State lawmakers are remembering a longtime state Senator who they said was firm in his beliefs and resolute in his spirit. Democratic Sen. Mario Gallegos, Jr. of Houston, who served close to 22 years in the legislature, died Tuesday from complications from a liver transplant. "Capital Tonight's" Harold Cook, who serves as a spokesperson for the family, said Gallegos was surrounded by his family in a Houston hospital. He was 62.
Gallegos is well known for returning to the State Capitol shortly after his liver transplant in 2007 to vote against a voter ID law.
"He ignored a doctor’s call to return to Houston for treatment and remained in Austin and the Capitol, often in a hospital bed off the Senate floor, to fight and prevent legislation that would screen and suppress the votes and voices of the people Mario protected. He stopped that legislation that year, and its subsequent passage doesn’t lessen his heroism –it reinforces it," the Democratic Caucus wrote in a press release.
Republican lawmakers are also remembering Gallegos, especially his devotion to his constituents and his family.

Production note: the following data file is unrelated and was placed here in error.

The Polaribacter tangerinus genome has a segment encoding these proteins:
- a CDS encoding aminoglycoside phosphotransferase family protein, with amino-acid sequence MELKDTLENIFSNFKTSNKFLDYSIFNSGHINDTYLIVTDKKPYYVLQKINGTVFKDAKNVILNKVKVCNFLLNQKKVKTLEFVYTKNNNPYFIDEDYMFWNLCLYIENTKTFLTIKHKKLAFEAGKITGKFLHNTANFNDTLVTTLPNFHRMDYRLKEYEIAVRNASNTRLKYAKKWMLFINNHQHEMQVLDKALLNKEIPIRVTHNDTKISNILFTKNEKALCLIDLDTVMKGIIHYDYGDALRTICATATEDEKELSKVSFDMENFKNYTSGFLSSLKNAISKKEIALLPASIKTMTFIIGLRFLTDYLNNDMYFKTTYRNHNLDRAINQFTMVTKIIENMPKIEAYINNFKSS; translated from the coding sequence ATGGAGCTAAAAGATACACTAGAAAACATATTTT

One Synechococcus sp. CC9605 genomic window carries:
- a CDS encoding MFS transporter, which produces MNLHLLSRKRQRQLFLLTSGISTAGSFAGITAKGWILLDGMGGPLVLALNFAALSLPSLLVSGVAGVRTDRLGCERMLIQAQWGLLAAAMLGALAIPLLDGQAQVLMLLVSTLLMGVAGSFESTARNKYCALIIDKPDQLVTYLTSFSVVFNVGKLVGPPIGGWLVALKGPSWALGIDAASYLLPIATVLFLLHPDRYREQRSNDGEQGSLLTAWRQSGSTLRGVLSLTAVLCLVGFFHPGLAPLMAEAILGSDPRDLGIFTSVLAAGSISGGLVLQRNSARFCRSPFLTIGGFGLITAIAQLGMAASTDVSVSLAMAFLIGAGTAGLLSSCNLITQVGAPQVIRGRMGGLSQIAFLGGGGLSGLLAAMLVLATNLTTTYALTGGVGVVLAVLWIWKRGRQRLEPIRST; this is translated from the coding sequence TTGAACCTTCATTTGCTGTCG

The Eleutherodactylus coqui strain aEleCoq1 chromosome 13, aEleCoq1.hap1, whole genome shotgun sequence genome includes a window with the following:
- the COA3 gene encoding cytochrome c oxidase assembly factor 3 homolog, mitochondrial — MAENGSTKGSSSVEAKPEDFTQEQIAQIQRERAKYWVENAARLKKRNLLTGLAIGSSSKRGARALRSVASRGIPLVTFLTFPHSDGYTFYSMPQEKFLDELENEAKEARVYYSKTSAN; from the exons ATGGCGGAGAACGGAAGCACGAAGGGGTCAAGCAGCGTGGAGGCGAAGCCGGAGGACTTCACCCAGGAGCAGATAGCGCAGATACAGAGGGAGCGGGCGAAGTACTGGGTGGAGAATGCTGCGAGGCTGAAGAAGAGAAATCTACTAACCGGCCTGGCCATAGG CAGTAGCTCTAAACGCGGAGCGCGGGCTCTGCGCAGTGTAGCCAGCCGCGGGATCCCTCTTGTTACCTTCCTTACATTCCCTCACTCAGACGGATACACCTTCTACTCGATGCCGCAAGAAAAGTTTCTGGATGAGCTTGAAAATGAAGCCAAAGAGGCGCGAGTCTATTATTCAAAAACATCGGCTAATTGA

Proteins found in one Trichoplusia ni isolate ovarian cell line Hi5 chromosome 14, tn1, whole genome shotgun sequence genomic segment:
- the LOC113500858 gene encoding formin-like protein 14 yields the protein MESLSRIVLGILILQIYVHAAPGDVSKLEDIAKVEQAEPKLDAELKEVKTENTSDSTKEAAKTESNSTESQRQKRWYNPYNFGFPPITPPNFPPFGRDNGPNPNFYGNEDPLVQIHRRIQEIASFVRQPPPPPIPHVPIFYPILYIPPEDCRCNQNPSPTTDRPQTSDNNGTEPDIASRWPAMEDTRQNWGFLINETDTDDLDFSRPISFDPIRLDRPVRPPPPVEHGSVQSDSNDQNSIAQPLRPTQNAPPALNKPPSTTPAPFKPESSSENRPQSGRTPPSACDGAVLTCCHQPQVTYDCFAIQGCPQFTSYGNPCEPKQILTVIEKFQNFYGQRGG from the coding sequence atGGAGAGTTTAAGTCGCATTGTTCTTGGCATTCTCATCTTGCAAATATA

"Senator Mario Gallegos was a devoted public servant who proudly represented the people of Senate District 6 for the last 17 years. I've seen with my own eyes the love and friendship lavished upon him by his family, friends and fellow firefighters. He was a friend and colleague to all the Senators and myself, and he will be dearly missed by all of us. Tricia and I send our deepest condolences to his wife, Theresa, and the entire Gallegos family. They will be in our thoughts and prayers during this difficult time," Lt. Governor David Dewhurst said in a press release.
Governor Perry ordered flags to be lowered to half-staff.
"Whether serving as a firefighter, championing his beloved University of Houston or representing the interests of his constituents in the Texas Legislature, Sen. Gallegos led a life of serving the public. Anita and I send our condolences and prayers to his family and friends during this difficult time," Gov. Perry said in a statement.
Services for the Senator are pending. He will be buried in Houston. Gallegos was running against Republican R.W. Bray in the November general election. It is too late to remove his name from the ballot, and should he win a special election will be called by the governor.
The Associated Press contributed to this report.